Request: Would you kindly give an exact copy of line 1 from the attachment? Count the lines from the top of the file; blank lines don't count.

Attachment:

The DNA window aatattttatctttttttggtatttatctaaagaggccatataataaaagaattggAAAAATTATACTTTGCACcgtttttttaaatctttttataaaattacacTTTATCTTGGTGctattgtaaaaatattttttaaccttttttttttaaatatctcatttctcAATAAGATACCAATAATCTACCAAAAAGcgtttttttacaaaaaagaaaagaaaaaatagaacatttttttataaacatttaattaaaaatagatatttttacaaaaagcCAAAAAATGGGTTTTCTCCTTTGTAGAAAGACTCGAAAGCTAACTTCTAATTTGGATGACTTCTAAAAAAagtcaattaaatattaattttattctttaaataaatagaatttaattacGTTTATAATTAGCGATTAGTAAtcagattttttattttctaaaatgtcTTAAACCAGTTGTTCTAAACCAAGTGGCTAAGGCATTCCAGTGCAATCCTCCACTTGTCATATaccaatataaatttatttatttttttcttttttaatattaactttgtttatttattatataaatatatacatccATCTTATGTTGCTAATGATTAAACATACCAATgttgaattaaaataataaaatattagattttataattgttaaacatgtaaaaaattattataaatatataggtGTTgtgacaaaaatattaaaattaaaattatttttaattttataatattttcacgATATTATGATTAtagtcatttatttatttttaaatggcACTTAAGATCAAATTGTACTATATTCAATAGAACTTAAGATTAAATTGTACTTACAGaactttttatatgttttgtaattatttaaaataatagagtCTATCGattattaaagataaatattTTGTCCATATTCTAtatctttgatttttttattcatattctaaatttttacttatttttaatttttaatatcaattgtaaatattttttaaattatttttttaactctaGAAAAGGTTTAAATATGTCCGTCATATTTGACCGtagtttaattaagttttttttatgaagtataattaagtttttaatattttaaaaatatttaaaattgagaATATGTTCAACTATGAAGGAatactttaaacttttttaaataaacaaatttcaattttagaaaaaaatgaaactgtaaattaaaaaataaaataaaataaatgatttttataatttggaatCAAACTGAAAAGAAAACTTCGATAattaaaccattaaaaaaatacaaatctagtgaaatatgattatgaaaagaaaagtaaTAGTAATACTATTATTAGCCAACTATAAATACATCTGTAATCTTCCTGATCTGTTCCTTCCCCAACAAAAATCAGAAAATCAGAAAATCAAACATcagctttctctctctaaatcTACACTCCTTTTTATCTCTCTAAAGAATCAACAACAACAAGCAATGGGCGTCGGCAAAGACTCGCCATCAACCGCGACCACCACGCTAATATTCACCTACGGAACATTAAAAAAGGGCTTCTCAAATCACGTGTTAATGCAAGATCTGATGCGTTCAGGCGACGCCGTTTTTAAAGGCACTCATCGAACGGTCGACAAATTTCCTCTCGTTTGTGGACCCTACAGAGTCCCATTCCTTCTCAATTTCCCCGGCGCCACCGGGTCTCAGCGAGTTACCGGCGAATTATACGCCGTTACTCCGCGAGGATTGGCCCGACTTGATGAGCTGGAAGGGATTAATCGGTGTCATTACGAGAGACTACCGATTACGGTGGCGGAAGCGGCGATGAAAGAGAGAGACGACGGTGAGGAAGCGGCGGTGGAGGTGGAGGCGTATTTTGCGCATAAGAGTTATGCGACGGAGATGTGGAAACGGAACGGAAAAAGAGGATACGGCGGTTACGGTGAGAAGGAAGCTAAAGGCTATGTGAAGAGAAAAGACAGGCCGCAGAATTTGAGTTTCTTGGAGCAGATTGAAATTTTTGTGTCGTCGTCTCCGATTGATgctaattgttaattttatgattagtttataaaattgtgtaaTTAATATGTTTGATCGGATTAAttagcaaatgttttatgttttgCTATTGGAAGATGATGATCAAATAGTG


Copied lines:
The DNA window aatattttatctttttttggtatttatctaaagaggccatataataaaagaattggAAAAATTATACTTTGCACcgtttttttaaatctttttataaaattacacTTTATCTTGGTGctattgtaaaaatattttttaaccttttttttttaaatatctcatttctcAATAAGATACCAATAATCTACCAAAAAGcgtttttttacaaaaaagaaaagaaaaaatagaacatttttttataaacatttaattaaaaatagatatttttacaaaaagcCAAAAAATGGGTTTTCTCCTTTGTAGAAAGACTCGAAAGCTAACTTCTAATTTGGATGACTTCTAAAAAAagtcaattaaatattaattttattctttaaataaatagaatttaattacGTTTATAATTAGCGATTAGTAAtcagattttttattttctaaaatgtcTTAAACCAGTTGTTCTAAACCAAGTGGCTAAGGCATTCCAGTGCAATCCTCCACTTGTCATATaccaatataaatttatttatttttttcttttttaatattaactttgtttatttattatataaatatatacatccATCTTATGTTGCTAATGATTAAACATACCAATgttgaattaaaataataaaatattagattttataattgttaaacatgtaaaaaattattataaatatataggtGTTgtgacaaaaatattaaaattaaaattatttttaattttataatattttcacgATATTATGATTAtagtcatttatttatttttaaatggcACTTAAGATCAAATTGTACTATATTCAATAGAACTTAAGATTAAATTGTACTTACAGaactttttatatgttttgtaattatttaaaataatagagtCTATCGattattaaagataaatattTTGTCCATATTCTAtatctttgatttttttattcatattctaaatttttacttatttttaatttttaatatcaattgtaaatattttttaaattatttttttaactctaGAAAAGGTTTAAATATGTCCGTCATATTTGACCGtagtttaattaagttttttttatgaagtataattaagtttttaatattttaaaaatatttaaaattgagaATATGTTCAACTATGAAGGAatactttaaacttttttaaataaacaaatttcaattttagaaaaaaatgaaactgtaaattaaaaaataaaataaaataaatgatttttataatttggaatCAAACTGAAAAGAAAACTTCGATAattaaaccattaaaaaaatacaaatctagtgaaatatgattatgaaaagaaaagtaaTAGTAATACTATTATTAGCCAACTATAAATACATCTGTAATCTTCCTGATCTGTTCCTTCCCCAACAAAAATCAGAAAATCAGAAAATCAAACATcagctttctctctctaaatcTACACTCCTTTTTATCTCTCTAAAGAATCAACAACAACAAGCAATGGGCGTCGGCAAAGACTCGCCATCAACCGCGACCACCACGCTAATATTCACCTACGGAACATTAAAAAAGGGCTTCTCAAATCACGTGTTAATGCAAGATCTGATGCGTTCAGGCGACGCCGTTTTTAAAGGCACTCATCGAACGGTCGACAAATTTCCTCTCGTTTGTGGACCCTACAGAGTCCCATTCCTTCTCAATTTCCCCGGCGCCACCGGGTCTCAGCGAGTTACCGGCGAATTATACGCCGTTACTCCGCGAGGATTGGCCCGACTTGATGAGCTGGAAGGGATTAATCGGTGTCATTACGAGAGACTACCGATTACGGTGGCGGAAGCGGCGATGAAAGAGAGAGACGACGGTGAGGAAGCGGCGGTGGAGGTGGAGGCGTATTTTGCGCATAAGAGTTATGCGACGGAGATGTGGAAACGGAACGGAAAAAGAGGATACGGCGGTTACGGTGAGAAGGAAGCTAAAGGCTATGTGAAGAGAAAAGACAGGCCGCAGAATTTGAGTTTCTTGGAGCAGATTGAAATTTTTGTGTCGTCGTCTCCGATTGATgctaattgttaattttatgattagtttataaaattgtgtaaTTAATATGTTTGATCGGATTAAttagcaaatgttttatgttttgCTATTGGAAGATGATGATCAAATAGTG